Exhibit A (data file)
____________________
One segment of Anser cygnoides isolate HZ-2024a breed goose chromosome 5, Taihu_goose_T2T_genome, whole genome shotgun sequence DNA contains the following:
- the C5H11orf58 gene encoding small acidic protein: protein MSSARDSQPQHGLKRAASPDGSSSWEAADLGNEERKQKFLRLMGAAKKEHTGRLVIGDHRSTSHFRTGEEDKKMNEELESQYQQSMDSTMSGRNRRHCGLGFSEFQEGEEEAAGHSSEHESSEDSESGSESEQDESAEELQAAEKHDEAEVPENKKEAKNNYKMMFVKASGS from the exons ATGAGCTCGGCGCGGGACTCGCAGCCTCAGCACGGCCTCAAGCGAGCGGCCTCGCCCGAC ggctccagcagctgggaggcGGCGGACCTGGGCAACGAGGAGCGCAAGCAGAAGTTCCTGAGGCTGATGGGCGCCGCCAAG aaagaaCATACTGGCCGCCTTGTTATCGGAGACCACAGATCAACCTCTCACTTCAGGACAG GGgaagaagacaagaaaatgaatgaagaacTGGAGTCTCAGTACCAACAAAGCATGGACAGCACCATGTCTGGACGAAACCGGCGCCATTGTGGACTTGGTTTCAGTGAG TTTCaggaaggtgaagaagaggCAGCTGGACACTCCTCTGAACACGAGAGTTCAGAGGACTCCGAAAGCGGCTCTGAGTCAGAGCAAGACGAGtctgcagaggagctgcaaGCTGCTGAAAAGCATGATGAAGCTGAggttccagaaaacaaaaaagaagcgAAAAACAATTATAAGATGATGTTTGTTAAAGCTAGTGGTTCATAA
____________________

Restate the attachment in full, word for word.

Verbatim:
One segment of Anser cygnoides isolate HZ-2024a breed goose chromosome 5, Taihu_goose_T2T_genome, whole genome shotgun sequence DNA contains the following:
- the C5H11orf58 gene encoding small acidic protein: protein MSSARDSQPQHGLKRAASPDGSSSWEAADLGNEERKQKFLRLMGAAKKEHTGRLVIGDHRSTSHFRTGEEDKKMNEELESQYQQSMDSTMSGRNRRHCGLGFSEFQEGEEEAAGHSSEHESSEDSESGSESEQDESAEELQAAEKHDEAEVPENKKEAKNNYKMMFVKASGS from the exons ATGAGCTCGGCGCGGGACTCGCAGCCTCAGCACGGCCTCAAGCGAGCGGCCTCGCCCGAC ggctccagcagctgggaggcGGCGGACCTGGGCAACGAGGAGCGCAAGCAGAAGTTCCTGAGGCTGATGGGCGCCGCCAAG aaagaaCATACTGGCCGCCTTGTTATCGGAGACCACAGATCAACCTCTCACTTCAGGACAG GGgaagaagacaagaaaatgaatgaagaacTGGAGTCTCAGTACCAACAAAGCATGGACAGCACCATGTCTGGACGAAACCGGCGCCATTGTGGACTTGGTTTCAGTGAG TTTCaggaaggtgaagaagaggCAGCTGGACACTCCTCTGAACACGAGAGTTCAGAGGACTCCGAAAGCGGCTCTGAGTCAGAGCAAGACGAGtctgcagaggagctgcaaGCTGCTGAAAAGCATGATGAAGCTGAggttccagaaaacaaaaaagaagcgAAAAACAATTATAAGATGATGTTTGTTAAAGCTAGTGGTTCATAA